The UK House of Commons voted by a 415-119 margin to approve the building of a third runway at London Heathrow Airport.

After years of debate in the UK over expanding Heathrow, the UK parliamentary vote follows the strong backing for building a third runway at the busy hub by UK Prime Minister Theresa May. The project to build a third runway is expected to cost around £14 billion ($18.5 billion); in addition to paving the runway, it will likely require an expansion of existing terminal infrastructure and a realignment of the M25 motorway. The plan is for the runway to be operational by 2026.

The vote was not without controversy. Britain’s trade minister, Greg Hands, resigned his post ahead of the vote, saying he could not back May on the issue. Boris Johnson, currently the UK’s foreign secretary and formerly the mayor of London—and a long-time opponent of a third Heathrow runway—missed the vote because of a trip to Afghanistan, prompting taunts of “Where’s Boris?” from some Members of Parliament during the vote.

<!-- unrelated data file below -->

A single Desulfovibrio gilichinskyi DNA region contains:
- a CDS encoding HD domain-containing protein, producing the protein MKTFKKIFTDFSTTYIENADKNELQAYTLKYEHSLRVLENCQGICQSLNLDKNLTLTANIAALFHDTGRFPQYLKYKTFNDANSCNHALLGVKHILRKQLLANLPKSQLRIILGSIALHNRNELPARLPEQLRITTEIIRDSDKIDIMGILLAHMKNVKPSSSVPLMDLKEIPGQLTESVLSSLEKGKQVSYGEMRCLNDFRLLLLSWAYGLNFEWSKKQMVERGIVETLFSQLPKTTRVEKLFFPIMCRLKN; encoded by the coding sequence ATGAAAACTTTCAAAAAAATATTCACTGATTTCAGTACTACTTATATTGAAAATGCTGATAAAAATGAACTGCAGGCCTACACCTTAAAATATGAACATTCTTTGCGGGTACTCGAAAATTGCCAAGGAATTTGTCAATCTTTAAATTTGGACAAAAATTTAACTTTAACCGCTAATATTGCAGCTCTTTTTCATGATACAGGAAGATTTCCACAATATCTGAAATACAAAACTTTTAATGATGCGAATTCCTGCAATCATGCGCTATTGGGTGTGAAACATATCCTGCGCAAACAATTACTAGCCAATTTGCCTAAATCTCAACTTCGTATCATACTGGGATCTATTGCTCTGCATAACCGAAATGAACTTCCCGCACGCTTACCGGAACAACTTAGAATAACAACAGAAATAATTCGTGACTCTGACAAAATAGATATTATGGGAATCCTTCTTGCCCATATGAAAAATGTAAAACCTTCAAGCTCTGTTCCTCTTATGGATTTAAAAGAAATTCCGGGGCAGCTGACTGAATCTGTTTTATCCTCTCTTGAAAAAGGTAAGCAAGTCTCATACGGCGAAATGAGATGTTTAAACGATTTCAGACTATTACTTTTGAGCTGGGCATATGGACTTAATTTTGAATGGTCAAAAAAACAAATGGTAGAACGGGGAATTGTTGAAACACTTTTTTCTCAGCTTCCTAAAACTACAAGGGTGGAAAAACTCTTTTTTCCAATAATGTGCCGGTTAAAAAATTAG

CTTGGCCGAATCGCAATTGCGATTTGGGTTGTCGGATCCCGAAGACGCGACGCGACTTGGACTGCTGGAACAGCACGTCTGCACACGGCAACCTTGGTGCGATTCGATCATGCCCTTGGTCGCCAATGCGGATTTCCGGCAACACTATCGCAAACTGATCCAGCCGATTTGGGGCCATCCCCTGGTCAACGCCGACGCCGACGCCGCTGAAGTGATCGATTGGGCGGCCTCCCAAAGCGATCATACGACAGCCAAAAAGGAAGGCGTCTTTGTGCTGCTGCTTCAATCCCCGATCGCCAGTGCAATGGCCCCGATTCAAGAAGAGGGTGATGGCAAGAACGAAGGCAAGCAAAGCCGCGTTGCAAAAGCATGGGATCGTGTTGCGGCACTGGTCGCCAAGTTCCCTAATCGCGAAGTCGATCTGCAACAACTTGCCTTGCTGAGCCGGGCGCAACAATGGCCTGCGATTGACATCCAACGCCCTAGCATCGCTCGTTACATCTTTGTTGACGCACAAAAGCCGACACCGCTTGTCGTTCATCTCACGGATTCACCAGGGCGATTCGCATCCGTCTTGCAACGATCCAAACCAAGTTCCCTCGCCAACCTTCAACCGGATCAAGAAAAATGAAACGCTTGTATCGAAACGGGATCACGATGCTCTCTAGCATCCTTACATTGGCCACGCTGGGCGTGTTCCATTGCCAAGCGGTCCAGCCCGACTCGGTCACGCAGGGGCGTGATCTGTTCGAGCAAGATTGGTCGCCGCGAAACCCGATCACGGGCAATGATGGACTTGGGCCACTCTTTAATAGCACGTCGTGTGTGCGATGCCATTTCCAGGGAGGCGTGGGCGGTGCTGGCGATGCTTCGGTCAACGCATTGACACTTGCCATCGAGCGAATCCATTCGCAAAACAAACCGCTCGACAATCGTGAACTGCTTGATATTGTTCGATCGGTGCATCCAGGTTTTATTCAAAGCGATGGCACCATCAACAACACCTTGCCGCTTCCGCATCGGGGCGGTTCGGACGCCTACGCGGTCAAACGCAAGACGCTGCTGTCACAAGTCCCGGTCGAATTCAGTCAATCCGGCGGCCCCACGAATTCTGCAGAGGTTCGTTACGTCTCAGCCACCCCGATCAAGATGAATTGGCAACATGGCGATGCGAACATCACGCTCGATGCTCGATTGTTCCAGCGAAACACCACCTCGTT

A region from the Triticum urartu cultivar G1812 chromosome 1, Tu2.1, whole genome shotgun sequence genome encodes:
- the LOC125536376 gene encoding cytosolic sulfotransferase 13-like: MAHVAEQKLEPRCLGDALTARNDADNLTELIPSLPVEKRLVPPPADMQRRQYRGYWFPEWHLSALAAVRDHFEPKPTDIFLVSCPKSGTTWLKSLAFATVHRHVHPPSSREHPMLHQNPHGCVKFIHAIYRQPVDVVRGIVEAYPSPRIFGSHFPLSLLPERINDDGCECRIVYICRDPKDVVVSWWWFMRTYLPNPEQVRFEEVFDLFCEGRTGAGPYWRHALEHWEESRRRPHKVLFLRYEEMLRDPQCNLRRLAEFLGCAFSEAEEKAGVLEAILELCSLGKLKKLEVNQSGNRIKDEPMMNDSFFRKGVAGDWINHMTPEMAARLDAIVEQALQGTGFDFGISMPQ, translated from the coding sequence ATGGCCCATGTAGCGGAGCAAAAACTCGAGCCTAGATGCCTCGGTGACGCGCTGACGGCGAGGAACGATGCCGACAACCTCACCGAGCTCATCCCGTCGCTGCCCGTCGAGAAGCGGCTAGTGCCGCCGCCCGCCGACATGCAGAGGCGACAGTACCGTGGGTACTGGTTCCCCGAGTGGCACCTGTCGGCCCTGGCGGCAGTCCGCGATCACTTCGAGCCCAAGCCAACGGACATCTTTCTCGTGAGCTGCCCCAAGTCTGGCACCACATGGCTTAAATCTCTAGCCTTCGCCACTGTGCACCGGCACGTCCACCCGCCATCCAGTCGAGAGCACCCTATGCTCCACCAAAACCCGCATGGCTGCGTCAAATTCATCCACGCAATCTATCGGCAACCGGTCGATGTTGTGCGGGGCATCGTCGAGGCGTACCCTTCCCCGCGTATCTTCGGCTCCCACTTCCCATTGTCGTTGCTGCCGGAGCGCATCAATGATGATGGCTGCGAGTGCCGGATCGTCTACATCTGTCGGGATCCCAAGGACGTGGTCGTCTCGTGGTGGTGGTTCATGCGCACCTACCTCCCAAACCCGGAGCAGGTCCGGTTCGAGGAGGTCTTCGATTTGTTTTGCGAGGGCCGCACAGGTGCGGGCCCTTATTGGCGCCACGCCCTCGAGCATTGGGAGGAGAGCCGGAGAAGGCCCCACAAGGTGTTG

Now part of a government officially backing the plan, Johnson once said he would “lie down in front of bulldozers” to stop a third Heathrow runway.

Progress on the project is expected to continue to be slow, with several environmental and community groups predicted to launch judicial review proceedings against the plan. Also in opposition is International Airlines Group (IAG), the parent group of the airport’s largest operator, British Airways. IAG CEO Willie Walsh has repeatedly questioned the high cost of building a third runway at Heathrow.

Aaron Karp